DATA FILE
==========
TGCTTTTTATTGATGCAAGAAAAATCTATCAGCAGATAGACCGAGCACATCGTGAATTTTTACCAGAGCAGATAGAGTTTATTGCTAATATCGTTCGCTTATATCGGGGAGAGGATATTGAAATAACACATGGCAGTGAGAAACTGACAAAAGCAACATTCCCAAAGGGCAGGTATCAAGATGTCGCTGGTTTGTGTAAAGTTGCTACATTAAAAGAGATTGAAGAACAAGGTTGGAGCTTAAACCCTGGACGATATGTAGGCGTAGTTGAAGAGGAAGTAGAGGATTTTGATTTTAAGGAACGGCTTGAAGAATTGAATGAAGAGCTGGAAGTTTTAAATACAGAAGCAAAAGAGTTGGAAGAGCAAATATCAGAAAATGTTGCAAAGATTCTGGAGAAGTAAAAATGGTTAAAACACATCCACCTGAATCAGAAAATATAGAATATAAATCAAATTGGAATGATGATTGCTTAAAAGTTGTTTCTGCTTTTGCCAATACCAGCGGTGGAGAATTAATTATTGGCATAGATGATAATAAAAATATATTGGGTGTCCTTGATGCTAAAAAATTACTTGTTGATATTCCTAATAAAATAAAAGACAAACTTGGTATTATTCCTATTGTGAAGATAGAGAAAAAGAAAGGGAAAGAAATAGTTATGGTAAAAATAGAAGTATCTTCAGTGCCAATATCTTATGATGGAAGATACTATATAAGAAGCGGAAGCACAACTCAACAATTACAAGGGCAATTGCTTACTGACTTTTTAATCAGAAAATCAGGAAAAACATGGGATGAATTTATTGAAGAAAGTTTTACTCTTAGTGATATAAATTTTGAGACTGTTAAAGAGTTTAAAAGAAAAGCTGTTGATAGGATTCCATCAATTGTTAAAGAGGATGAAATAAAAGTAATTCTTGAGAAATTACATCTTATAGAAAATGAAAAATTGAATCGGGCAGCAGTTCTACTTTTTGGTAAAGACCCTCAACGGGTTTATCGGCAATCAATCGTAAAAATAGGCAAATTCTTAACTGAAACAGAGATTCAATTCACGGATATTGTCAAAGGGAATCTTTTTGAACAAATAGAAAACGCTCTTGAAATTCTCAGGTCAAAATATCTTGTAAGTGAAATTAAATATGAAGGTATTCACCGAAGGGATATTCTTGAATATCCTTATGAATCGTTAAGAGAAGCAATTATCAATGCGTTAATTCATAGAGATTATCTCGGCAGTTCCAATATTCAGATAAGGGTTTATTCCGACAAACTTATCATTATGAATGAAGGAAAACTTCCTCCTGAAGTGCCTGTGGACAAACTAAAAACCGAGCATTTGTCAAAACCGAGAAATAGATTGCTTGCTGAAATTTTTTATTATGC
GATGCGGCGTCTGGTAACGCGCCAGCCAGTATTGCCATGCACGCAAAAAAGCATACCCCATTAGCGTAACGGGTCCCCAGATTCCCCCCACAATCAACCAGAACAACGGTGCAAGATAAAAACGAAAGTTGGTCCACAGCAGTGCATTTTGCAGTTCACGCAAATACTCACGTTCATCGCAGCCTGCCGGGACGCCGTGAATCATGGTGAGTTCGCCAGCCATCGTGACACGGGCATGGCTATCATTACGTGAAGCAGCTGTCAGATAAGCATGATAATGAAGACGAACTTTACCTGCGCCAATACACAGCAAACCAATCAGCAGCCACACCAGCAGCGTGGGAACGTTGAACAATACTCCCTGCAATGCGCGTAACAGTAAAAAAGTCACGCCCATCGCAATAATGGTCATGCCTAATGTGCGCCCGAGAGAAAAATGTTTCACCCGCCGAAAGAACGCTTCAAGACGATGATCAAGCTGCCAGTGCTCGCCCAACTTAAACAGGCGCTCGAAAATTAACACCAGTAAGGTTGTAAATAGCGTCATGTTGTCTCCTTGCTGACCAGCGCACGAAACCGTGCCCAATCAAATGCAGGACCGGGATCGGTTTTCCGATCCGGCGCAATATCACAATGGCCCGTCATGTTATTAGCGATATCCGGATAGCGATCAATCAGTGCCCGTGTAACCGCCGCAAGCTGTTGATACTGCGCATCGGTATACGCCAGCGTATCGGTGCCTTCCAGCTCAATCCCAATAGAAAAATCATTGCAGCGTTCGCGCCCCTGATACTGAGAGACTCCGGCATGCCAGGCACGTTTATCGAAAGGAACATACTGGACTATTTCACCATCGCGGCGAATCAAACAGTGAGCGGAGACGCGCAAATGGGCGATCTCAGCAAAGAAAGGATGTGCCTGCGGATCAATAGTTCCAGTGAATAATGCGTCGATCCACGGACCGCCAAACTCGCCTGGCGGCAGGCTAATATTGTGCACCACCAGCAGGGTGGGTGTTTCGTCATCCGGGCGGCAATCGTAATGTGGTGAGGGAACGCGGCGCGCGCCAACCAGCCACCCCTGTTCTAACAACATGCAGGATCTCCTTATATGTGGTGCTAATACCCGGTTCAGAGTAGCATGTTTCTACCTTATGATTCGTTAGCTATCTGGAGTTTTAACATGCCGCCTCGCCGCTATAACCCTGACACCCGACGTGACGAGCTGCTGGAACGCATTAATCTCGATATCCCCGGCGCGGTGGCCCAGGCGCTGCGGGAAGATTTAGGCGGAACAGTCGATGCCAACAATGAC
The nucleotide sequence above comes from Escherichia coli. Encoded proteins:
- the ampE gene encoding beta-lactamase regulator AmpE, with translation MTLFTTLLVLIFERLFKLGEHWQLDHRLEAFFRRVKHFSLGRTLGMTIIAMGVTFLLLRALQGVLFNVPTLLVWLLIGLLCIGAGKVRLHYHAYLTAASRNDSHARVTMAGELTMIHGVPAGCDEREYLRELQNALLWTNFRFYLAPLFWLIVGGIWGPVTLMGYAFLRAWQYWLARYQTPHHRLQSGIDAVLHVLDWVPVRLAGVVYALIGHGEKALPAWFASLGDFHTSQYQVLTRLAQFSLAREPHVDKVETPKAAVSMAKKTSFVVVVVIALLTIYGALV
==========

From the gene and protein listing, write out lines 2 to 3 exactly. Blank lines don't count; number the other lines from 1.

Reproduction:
GATGCGGCGTCTGGTAACGCGCCAGCCAGTATTGCCATGCACGCAAAAAAGCATACCCCATTAGCGTAACGGGTCCCCAGATTCCCCCCACAATCAACCAGAACAACGGTGCAAGATAAAAACGAAAGTTGGTCCACAGCAGTGCATTTTGCAGTTCACGCAAATACTCACGTTCATCGCAGCCTGCCGGGACGCCGTGAATCATGGTGAGTTCGCCAGCCATCGTGACACGGGCATGGCTATCATTACGTGAAGCAGCTGTCAGATAAGCATGATAATGAAGACGAACTTTACCTGCGCCAATACACAGCAAACCAATCAGCAGCCACACCAGCAGCGTGGGAACGTTGAACAATACTCCCTGCAATGCGCGTAACAGTAAAAAAGTCACGCCCATCGCAATAATGGTCATGCCTAATGTGCGCCCGAGAGAAAAATGTTTCACCCGCCGAAAGAACGCTTCAAGACGATGATCAAGCTGCCAGTGCTCGCCCAACTTAAACAGGCGCTCGAAAATTAACACCAGTAAGGTTGTAAATAGCGTCATGTTGTCTCCTTGCTGACCAGCGCACGAAACCGTGCCCAATCAAATGCAGGACCGGGATCGGTTTTCCGATCCGGCGCAATATCACAATGGCCCGTCATGTTATTAGCGATATCCGGATAGCGATCAATCAGTGCCCGTGTAACCGCCGCAAGCTGTTGATACTGCGCATCGGTATACGCCAGCGTATCGGTGCCTTCCAGCTCAATCCCAATAGAAAAATCATTGCAGCGTTCGCGCCCCTGATACTGAGAGACTCCGGCATGCCAGGCACGTTTATCGAAAGGAACATACTGGACTATTTCACCATCGCGGCGAATCAAACAGTGAGCGGAGACGCGCAAATGGGCGATCTCAGCAAAGAAAGGATGTGCCTGCGGATCAATAGTTCCAGTGAATAATGCGTCGATCCACGGACCGCCAAACTCGCCTGGCGGCAGGCTAATATTGTGCACCACCAGCAGGGTGGGTGTTTCGTCATCCGGGCGGCAATCGTAATGTGGTGAGGGAACGCGGCGCGCGCCAACCAGCCACCCCTGTTCTAACAACATGCAGGATCTCCTTATATGTGGTGCTAATACCCGGTTCAGAGTAGCATGTTTCTACCTTATGATTCGTTAGCTATCTGGAGTTTTAACATGCCGCCTCGCCGCTATAACCCTGACACCCGACGTGACGAGCTGCTGGAACGCATTAATCTCGATATCCCCGGCGCGGTGGCCCAGGCGCTGCGGGAAGATTTAGGCGGAACAGTCGATGCCAACAATGAC
The nucleotide sequence above comes from Escherichia coli. Encoded proteins: